For each article in this long-running WATT WORKS FOR ME series from Cycling Weekly’s print edition, we ask a pro rider about their favourite things in training: what has helped them most in getting to where they are today. The aim is to get to the heart of the beliefs and preferences they hold dear when it comes to building form, maximising fitness and ultimately achieving results. For this edition, we speak to Owain Doull…
What’s been a big change since you started?
When I was younger, I used to do some pretty stupid stuff in terms of weight loss, such as trying to eat just fruit all day. You can get caught up in the idea, especially as an U23, that you need to climb well, that you need to be smaller, lighter. A lot of guys have a similar experience with under-fuelling. Even now, I have to make sure that I eat enough because, on easier days, I’m prone to thinking I can postpone the next meal.
How has your training changed with the move from Ineos to EF?
Ineos are renowned in the peloton for their big belief in volume and hours, in building a big foundation. That means you’re constantly doing 27-30-hour weeks. With EF, I do fewer hours, and I think that’s partly because of how the racing has changed, becoming a lot more aggressive and explosive. You have to cater for that with higher intensity and less volume, and it’s benefiting me. These days, on a three-hour ride, I’m often into a 20-minute effort from the moment I leave the door, with efforts all the way until I finish.
Rider profile: Owain Doull
Height: 5ft 11in
Lives: Hayfield, Derbyshire
Rides for: EF Education-EasyPost
Best results: 1st – Team pursuit Olympic champion (2016) 1st – Stage 4, Tour de La Provence (2020) 2nd – Kuurne-Bruxelles -Kuurne (2019)
How in the UK do you train for alpine climbs?
There’s a misconception that if you are a professional you need to live abroad and have access to these longer climbs. Provided you do enough during training camps and races, you can replicate almost everything you need in the UK. You have to be clever with your training, including doing longer Zone 3 work on the turbo. I have Snake Pass 15 minutes from my house, and that’s a long enough climb to allow me to get in most of the work I need. Some days, I’ll ride up there 10 times! Because I’m from a track background, that doesn’t seem too bad to me.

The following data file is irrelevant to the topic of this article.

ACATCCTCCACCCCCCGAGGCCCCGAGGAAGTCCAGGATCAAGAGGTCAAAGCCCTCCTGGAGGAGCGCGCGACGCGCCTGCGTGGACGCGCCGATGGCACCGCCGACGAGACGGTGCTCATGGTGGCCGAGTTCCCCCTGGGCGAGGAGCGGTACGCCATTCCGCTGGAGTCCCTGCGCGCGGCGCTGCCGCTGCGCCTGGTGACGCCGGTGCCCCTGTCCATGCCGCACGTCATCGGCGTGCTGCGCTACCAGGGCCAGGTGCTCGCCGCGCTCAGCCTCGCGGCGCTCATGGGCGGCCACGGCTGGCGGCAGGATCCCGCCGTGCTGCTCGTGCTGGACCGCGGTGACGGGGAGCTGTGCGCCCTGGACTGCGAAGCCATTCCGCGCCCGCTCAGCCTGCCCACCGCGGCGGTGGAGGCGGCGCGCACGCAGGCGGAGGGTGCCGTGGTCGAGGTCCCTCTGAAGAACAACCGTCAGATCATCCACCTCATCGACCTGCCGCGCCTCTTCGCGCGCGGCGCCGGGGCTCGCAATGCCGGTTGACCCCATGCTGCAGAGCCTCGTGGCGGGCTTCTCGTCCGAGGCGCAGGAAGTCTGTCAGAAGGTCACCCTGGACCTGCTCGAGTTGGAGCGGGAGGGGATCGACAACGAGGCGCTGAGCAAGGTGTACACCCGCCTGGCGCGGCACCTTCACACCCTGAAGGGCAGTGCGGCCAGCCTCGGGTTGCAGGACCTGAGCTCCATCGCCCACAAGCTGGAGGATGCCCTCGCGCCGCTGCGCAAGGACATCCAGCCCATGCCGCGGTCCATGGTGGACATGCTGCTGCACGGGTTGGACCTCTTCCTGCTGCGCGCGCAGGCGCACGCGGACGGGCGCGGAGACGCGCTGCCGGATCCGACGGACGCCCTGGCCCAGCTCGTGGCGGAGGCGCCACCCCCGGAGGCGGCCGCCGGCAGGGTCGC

On that point, how do you cope with repetition?
The track gave me this ability to be able to repeat efforts: it’s just lap after lap and nothing changes. To be good on the road, I need to do lots of turbo efforts, and I can easily sit on the turbo trainer for three hours, smashing out a load of intervals. It doesn’t bore me because I know it’s the best way for me to hit the right power numbers, the right cadence and hold the best position. I take enjoyment from knowing what the end product will be.
Do you still do training sessions on the track?
Sporadically through the winter. Once or twice a week, I’ll ride from Hayfield to the velodrome in Manchester, do two hours behind the motorbike, most of the time with the U23 and Madison lads, and then ride home. It’s an easy way of getting some intensity in.
Do you cross-train?
In the winter, I try to go out on my mountain and gravel bikes a lot because I’m a big believer in the benefits of being able to jump between different bikes. It’s a different stress every time, slightly different positions, each demanding different things. Most off-road mountain bike climbs are pretty steep, and you ride them in your smaller gears, doing 170-180bpm [heart rate] just to get up there, and then you have got to concentrate on a technical descent. It’s a way of pushing hard without it feeling excessively mentally draining.
What’s your ideal pre-race routine?
Three days before, I recommend an easy hour’s ride, and then two days before go out for four hours with a mixture of efforts across all zones. The day before, head out for three hours with quite a bit of intensity. If I’m too fresh and my legs are too ‘soft’, I can’t race properly – I need some fatigue in my legs.
Power meters – how important are they?
They’re invaluable training tools but they can be dangerous if they prevent you from listening to your body. Don’t compare your numbers with another rider’s. I can’t match Remco Evenepoel’s number from when he was 18, I’m miles off it – but that’s OK!
Motivational song/artist? ‘Run Boy Run’ by Woodkid
Place to ride? Wales
Type of race? Classic
Way to spend a rest day? Sofa or beach
Cafe stop treat in Britain? Brownie
Cafe stop treat in Europe? Almond croissant
Sport or hobby away from cycling? Rugby
Inspirational sportsperson? Siya Kolisi [captain of South Africa rugby union team]
Guilty pleasure? Three-course meal in expensive restaurant
Quality in a training partner? Good chat
This article was originally published in the 25 August 2022 print edition of Cycling Weekly magazine. Subscribe online and get the magazine delivered to your door every week. (opens in new tab)